Diversity management is paying dividends in Cleveland, where a focus on diversity and inclusion is driving economic development. The Greater Cleveland Partnership (GCP) and regional companies including hospitals, colleges and utilities invested in underserved communities.
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Not many cities can say they’re better off after the recession than they were before. Cleveland is a notable exception, thanks to focused diversity management. Despite the economic turmoil of recent years, the GCP and its members have been taking the economic development to the next level by promoting diversity and inclusion and economic investment in the region’s underserved communities.
The city of Cleveland itself is more than half (53.3 percent) Black and 10 percent Latino. Leveraging this diversity through diversity management is key to Cleveland’s economic success. In 2010, Ohio had the fifth fastest growing economy of any state. And local manufacturing output is expected to grow nearly 30 percent by 2015, outpacing the nation by almost 10 percentage points. It’s clear that the greater Cleveland area is poised for continued economic growth. Recognizing the region’s economic-development potential, the GCP and its Commission on Economic Inclusion are committed to making sure that traditionally underrepresented groups help fuel continued growth.
Along with the more than 100 corporate members—including KeyCorp (one of DiversityInc’s 25 Noteworthy Companies and headed by the first woman CEO of a major bank), Cuyahoga Community College, the Northeast Ohio Regional Sewer District, Cleveland Public Library, MetroHealth, the Cleveland Clinic (one of the DiversityInc Top 5 Hospital Systems), Forest City Enterprises, University Hospitals (one of the DiversityInc Top 5 Hospital Systems), Mercy Health Partners, the Federal Reserve Bank of Cleveland and Cleveland State University—the GCP acts as a community anchor.
Cleveland Economic Development: Community-Focused Healthcare Through Diversity & Inclusion
An impressive array of community-outreach programs focused on health, education and cultural competency is the backbone of these organizations’ strategies forCleveland’s urban renewal and economic development. Community health centers are often the base for outreach programs. The idea is to target Cleveland’s traditionally underserved groups where they live and work.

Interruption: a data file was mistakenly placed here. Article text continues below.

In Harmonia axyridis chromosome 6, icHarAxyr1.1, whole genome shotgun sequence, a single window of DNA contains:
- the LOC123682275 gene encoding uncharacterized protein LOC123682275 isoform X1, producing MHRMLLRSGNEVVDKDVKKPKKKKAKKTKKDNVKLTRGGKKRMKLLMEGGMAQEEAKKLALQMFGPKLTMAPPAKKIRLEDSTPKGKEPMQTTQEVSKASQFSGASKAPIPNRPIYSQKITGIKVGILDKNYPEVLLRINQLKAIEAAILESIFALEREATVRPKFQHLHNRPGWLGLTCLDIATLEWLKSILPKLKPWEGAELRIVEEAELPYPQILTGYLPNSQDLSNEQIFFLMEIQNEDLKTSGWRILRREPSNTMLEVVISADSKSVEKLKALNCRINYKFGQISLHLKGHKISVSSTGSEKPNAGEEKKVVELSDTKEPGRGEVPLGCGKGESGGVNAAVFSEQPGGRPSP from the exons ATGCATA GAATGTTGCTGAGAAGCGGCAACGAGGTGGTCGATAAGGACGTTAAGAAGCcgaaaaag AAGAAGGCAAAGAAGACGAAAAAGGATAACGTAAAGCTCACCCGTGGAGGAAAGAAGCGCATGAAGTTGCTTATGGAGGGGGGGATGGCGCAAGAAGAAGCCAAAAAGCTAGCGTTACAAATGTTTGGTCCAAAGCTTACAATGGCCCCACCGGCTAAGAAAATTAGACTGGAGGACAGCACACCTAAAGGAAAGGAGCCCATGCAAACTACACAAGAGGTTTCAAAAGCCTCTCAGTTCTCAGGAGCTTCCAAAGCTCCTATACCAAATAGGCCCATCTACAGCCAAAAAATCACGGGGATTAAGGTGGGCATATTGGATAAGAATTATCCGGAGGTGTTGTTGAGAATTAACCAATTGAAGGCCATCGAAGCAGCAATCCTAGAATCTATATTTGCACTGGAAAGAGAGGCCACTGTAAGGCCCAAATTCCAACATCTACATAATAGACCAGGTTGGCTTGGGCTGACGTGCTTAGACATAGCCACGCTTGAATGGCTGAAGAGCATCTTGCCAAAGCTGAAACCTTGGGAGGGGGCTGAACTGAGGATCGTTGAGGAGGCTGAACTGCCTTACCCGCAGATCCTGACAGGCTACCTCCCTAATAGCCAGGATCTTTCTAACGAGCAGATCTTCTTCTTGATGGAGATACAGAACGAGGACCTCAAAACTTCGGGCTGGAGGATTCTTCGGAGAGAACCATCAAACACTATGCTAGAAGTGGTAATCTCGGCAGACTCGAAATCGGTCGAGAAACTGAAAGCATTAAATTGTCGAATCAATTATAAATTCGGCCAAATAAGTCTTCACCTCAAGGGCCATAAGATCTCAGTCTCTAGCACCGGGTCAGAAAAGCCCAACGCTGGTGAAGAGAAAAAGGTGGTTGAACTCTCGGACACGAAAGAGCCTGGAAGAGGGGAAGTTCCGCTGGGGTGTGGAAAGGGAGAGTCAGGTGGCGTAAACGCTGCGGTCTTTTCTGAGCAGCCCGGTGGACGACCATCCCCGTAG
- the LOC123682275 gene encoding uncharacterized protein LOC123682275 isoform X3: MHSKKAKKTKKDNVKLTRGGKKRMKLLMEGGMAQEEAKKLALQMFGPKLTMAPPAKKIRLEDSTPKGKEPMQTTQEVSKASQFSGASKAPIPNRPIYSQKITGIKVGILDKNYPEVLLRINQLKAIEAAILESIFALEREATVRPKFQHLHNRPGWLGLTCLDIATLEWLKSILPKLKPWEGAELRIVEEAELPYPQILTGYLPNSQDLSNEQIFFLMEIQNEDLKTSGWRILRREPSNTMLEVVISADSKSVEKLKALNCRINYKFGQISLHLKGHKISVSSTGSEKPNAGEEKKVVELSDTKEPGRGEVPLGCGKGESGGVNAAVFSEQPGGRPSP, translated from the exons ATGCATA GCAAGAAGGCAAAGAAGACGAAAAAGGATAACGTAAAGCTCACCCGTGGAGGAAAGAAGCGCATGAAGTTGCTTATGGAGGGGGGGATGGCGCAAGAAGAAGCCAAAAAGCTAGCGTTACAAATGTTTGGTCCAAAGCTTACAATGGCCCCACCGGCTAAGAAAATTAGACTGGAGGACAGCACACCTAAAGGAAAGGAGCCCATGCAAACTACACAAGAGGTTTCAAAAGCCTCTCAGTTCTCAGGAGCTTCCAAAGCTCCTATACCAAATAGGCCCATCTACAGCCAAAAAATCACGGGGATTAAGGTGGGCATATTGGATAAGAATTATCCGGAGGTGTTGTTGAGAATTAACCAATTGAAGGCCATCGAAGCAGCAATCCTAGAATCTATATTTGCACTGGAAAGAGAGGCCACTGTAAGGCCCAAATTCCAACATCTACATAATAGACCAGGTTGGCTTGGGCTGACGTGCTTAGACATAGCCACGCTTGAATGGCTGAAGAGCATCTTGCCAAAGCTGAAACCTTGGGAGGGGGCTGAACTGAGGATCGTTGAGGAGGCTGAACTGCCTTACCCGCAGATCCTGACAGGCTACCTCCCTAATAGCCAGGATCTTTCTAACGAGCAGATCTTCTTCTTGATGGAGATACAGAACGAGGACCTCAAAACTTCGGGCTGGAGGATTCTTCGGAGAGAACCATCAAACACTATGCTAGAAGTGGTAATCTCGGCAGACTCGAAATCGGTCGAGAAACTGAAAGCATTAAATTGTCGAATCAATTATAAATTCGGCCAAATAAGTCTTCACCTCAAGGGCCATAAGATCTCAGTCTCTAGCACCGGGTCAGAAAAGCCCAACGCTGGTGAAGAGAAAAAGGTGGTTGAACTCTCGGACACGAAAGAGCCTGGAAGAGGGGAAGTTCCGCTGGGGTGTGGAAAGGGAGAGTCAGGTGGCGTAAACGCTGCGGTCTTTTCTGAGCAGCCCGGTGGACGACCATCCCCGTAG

MetroHealth is catering to the region’s population with 16 specialized Cleveland community health centers, including the Asia Town Clinic, the Pride Clinic (serving the LGBT community), the Latina Clinic and a Senior Health and Wellness Center. The healthcare system also launched Partners in Care, a program that offers comprehensive treatment to the uninsured. Download a PDF of MetroHealth’s diversity report.
Winnell Mason, MetroHealth’s director of diversity, calls this community-based model a “team approach” to healthcare. And it’s working. The program has documented 35 percent fewer hospitalizations for its enrollees, while reducing costs. In 2011, MetroHealth made substantial efforts to better serve Cleveland’s growing Latino population, adding bilingual staff to its call center. To date, nearly 30,000 calls have been fielded in Spanish. The organization also launched a bilingual newsletter and an annual family day with free health screenings for the Latino community.
The Cleveland Clinic is also reducing barriers to healthcare through diversity-and-inclusion management with its Minority Men’s Health Center. Established in 2004, the center provides direct care, education and outreach primarily to Black men suffering from prostate cancer and kidney disease. “It continues to be one of the ﬁrst and only programs of its kind committed to providing comprehensive, culturally sensitive health access, treatment and education to minority men,” says center director and Cleveland Clinic urologist Dr. Charles Modlin. “It is all about eliminating healthcare disparities.”